Belle smiled. “No, not at all. Here. Give me back the dagger and I’ll show you another fine item.” She gently took back the dagger and placed it carefully back into the depths of her handbag and then placed another item on the table. “Do you know what this is, Henry?”

“Well, bless my heart. I do believe that’s a thumbscrew. Of all things! So, they are all … weapons of some sort?” Be cool, Henry, he told himself. Don’t fall for this dame.

“Not exactly. I haven’t really decided on the exact scope. They are all — they all claim to be — of some historical significance. I think you might like this one.” She scooped up the thumbscrews and replaced it with an awkward assemblage on the table but kept it half-covered by her hands. “Do you recognize this, Henry?”

“It’s…a…chastity belt? Are you serious? I mean … whose?”

“Well, it’s not mine! I’ve been married. Not clear whose, but from the 1500’s. Imagine this may have prevented the birth of a King or a maniac or another De Vinci. Anyway, that’s why people like these artifacts to have a history. And, they will pay good money for them. They were common among the nobility in the Middle Ages. It wasn’t only jealousy. That was obviously one thing. But they were also for protection. And to prevent uprisings over claims to royal blood. Anyway, I suspect it will raise a good price back in the states. I’d never wear one. Or, I mean, is that the sort of thing that would…?”

“Oh, Belle, believe me, you have all the equipment any man would desire.”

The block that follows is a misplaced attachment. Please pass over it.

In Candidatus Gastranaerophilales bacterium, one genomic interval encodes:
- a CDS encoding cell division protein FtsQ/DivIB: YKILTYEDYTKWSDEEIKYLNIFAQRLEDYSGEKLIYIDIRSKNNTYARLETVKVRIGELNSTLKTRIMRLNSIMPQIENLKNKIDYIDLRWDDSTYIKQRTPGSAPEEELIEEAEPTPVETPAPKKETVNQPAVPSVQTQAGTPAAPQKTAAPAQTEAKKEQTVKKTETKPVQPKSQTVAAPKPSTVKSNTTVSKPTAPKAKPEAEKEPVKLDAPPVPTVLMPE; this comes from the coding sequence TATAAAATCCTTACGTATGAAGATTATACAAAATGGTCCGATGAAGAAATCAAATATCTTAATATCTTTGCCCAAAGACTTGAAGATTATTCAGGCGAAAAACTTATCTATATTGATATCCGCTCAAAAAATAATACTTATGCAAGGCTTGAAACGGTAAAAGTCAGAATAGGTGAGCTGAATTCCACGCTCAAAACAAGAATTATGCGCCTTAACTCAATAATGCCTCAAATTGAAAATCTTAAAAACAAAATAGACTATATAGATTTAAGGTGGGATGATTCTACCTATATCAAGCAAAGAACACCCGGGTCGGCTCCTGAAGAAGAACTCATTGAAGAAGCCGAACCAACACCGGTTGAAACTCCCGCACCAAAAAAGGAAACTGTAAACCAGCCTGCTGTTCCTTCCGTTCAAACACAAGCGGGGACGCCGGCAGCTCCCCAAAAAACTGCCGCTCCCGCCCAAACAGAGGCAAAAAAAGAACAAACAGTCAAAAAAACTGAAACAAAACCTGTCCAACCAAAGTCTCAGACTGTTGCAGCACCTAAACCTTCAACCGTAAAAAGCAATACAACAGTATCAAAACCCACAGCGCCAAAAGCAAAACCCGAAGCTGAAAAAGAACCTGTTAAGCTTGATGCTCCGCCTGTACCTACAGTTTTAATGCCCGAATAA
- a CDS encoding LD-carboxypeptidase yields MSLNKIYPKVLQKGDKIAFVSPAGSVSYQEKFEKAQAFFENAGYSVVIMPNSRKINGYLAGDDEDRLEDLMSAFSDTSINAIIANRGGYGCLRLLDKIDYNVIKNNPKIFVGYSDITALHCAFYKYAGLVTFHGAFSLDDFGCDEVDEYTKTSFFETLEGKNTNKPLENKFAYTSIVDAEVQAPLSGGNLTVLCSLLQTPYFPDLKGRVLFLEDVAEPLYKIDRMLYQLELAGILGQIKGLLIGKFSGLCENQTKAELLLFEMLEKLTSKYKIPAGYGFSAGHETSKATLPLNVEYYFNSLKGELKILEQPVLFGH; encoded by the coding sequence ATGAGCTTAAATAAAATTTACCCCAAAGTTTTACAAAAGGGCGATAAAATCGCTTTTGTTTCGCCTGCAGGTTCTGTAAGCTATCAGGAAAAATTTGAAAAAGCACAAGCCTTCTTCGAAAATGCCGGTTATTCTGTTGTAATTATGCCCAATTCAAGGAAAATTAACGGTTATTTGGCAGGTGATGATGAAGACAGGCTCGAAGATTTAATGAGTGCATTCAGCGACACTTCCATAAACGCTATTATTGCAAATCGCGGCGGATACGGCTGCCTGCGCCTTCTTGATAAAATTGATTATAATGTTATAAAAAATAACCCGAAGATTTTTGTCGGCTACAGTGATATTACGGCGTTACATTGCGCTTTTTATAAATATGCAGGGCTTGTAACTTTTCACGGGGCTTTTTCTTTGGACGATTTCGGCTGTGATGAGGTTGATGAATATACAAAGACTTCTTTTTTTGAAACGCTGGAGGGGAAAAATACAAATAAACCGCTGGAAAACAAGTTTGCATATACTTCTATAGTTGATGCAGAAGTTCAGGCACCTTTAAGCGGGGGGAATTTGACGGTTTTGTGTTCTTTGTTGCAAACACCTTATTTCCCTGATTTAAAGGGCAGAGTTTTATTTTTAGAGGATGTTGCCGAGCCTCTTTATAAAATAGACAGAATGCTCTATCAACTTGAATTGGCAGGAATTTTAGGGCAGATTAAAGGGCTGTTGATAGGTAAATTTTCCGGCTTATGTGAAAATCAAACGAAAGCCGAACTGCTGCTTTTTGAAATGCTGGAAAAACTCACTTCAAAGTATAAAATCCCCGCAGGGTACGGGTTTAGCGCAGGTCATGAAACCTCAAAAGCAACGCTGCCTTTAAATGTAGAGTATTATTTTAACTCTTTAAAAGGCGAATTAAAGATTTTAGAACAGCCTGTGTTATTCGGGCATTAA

“Henry, desire is not a word I have thought much about lately. But now that you mention it, the nights are lonely here. And cold. I don’t mean to seem forward, but I do have a very nice room. Perhaps you would be kind enough and brave enough to accompany me home to insure my safe arrival? Or, are you hungry? We haven’t had anything to eat and now I see our bitters are out.”


Just then a waiter appeared to pick up the empty glasses. “So, would you two fancy something to eat? Or, another pint?”

Henry glanced at Belle but he had not yet learned to read her and she gave no hint of what she wanted, at least not in terms of food and drink.

“All right. No dinner. I think for us tonight, how about just desserts? Anything good?”

“Well, I’d recommend the blackberry trifle myself.”

“Okay,” said Henry, “We’ll take two. And two brandies as well, please.” He glanced again at Belle, waiting for her to assent or object or something. But she just stared at him pleasantly, Madonna like.